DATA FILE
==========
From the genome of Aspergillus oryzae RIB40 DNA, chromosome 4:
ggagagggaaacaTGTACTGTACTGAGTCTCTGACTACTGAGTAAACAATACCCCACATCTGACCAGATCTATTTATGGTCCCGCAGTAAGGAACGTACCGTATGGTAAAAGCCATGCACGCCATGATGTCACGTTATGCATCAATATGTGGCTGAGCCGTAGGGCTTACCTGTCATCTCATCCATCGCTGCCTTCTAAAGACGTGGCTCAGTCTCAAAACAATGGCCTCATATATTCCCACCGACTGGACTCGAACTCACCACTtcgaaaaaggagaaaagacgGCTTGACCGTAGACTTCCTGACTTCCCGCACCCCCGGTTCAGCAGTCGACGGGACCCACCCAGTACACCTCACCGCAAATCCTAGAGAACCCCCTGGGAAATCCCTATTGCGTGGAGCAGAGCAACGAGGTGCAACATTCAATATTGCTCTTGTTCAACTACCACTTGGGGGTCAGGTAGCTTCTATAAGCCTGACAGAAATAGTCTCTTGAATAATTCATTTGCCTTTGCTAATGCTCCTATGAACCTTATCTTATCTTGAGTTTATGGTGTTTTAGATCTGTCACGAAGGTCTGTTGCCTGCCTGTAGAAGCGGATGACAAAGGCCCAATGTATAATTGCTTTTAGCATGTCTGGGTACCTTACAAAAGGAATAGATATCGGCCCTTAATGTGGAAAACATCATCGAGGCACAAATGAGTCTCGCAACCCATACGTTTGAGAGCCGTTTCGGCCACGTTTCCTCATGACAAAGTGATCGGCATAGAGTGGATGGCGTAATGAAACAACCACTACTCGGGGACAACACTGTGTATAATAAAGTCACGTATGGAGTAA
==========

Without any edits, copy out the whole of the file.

From the genome of Aspergillus oryzae RIB40 DNA, chromosome 4:
ggagagggaaacaTGTACTGTACTGAGTCTCTGACTACTGAGTAAACAATACCCCACATCTGACCAGATCTATTTATGGTCCCGCAGTAAGGAACGTACCGTATGGTAAAAGCCATGCACGCCATGATGTCACGTTATGCATCAATATGTGGCTGAGCCGTAGGGCTTACCTGTCATCTCATCCATCGCTGCCTTCTAAAGACGTGGCTCAGTCTCAAAACAATGGCCTCATATATTCCCACCGACTGGACTCGAACTCACCACTtcgaaaaaggagaaaagacgGCTTGACCGTAGACTTCCTGACTTCCCGCACCCCCGGTTCAGCAGTCGACGGGACCCACCCAGTACACCTCACCGCAAATCCTAGAGAACCCCCTGGGAAATCCCTATTGCGTGGAGCAGAGCAACGAGGTGCAACATTCAATATTGCTCTTGTTCAACTACCACTTGGGGGTCAGGTAGCTTCTATAAGCCTGACAGAAATAGTCTCTTGAATAATTCATTTGCCTTTGCTAATGCTCCTATGAACCTTATCTTATCTTGAGTTTATGGTGTTTTAGATCTGTCACGAAGGTCTGTTGCCTGCCTGTAGAAGCGGATGACAAAGGCCCAATGTATAATTGCTTTTAGCATGTCTGGGTACCTTACAAAAGGAATAGATATCGGCCCTTAATGTGGAAAACATCATCGAGGCACAAATGAGTCTCGCAACCCATACGTTTGAGAGCCGTTTCGGCCACGTTTCCTCATGACAAAGTGATCGGCATAGAGTGGATGGCGTAATGAAACAACCACTACTCGGGGACAACACTGTGTATAATAAAGTCACGTATGGAGTAA